HNRC Mentored Investigator Program

The HNRC Mentored Investigator Program (MIP) recruits, supports, and follows the progress of graduate students, postdoctoral (Ph.D. or M.D.) fellows, and junior faculty in disciplines relevant to HNRC research. The objectives of the program is to assist enrollees with research training and experience in neuroAIDS through:
  1. Matching of trainees with appropriate faculty mentors and monitoring the process to encourage effective interactions and career development;
  2. Referral to and support for formal courses in methodology directly relevant to their research projects;
  3. Mentoring in the design, data collection, analysis, presentation and publication of research studies and in the process of developing and submitting peer reviewed grant proposals;
  4. Small grants or other aid to support their HNRC-related projects.

Questions about the Mentored Investigator Program
  1. Who does the HNRC Train?
    The HNRC is committed to tailoring our training opportunities to the backgrounds and interests of candidates from a variety of disciplines who join us with various levels of training and experience in research. We have and will continue to provide training and mentoring of medical students, doctoral students in clinical psychology, and postdoctoral fellows in Medicine, Psychiatry, Neurology, and Psychology.
  2. What Kind of Training Opportunities Are Available?
    The length, intensity, and financial support of training at the HNRC is flexible. Commitments may range from brief (a few months) to several years, from part- to full-time, from voluntary to salaried. The goal may be a student M.D or Masters degree thesis, a Ph. D. thesis project, or an expanded post-doctoral training experience through involvement with several major studies. Salary support for post-doctoral fellows is available through a number of NIH and private fellowship programs. The HNRC Developmental Core has funds committed to the support of small pilot projects and supplemental training.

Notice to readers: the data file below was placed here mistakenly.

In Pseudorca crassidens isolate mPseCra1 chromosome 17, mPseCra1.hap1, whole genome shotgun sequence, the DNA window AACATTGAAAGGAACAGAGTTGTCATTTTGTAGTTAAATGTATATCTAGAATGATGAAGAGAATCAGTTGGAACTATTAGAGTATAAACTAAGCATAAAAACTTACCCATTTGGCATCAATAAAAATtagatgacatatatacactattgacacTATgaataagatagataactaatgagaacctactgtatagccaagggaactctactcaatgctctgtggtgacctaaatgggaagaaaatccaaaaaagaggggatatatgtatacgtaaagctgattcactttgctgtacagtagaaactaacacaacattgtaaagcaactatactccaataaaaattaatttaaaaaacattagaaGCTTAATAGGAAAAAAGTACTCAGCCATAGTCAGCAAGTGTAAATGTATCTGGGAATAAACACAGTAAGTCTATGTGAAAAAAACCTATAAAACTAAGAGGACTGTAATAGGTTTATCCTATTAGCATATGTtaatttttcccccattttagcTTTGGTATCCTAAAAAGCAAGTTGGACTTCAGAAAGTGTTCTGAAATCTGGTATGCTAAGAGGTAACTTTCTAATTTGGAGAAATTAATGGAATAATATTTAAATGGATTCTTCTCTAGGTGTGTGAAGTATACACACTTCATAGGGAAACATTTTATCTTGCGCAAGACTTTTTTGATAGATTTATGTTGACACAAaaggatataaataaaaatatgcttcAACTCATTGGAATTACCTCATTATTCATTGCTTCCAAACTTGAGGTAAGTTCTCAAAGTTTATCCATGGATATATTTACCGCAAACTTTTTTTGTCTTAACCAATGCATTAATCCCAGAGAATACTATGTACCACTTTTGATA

UCSD provides formal training in research methods thru its CTAS-sponsored Clinical and Translational Research Institute (CTRI). This UCSD extension-affiliated clinical research training program awards both Certificates (20 academic hours) and Master degrees (36 academic hours) in Clinical Research. These two programs, called "Clinical Research Enhancement Through Supplemental Training" (CREST, and “Master of Advanced Studies in Clinical Research” (MAS-CR), are designed for the working professional in any biomedical discipline, requiring only two hours a week in class. UCSD-affiliated students receive a substantial discount in tuition, but the program is open to community members with the appropriate background in a clinical discipline.

    In addition, advanced courses in UCSD graduate schools and seminar series in a variety of scientific areas abound in the rich research environment at and surrounding UCSD (the Salk, Scripps, Burnham, and many other research institutes are less than a mile from the UCSD campus in La Jolla).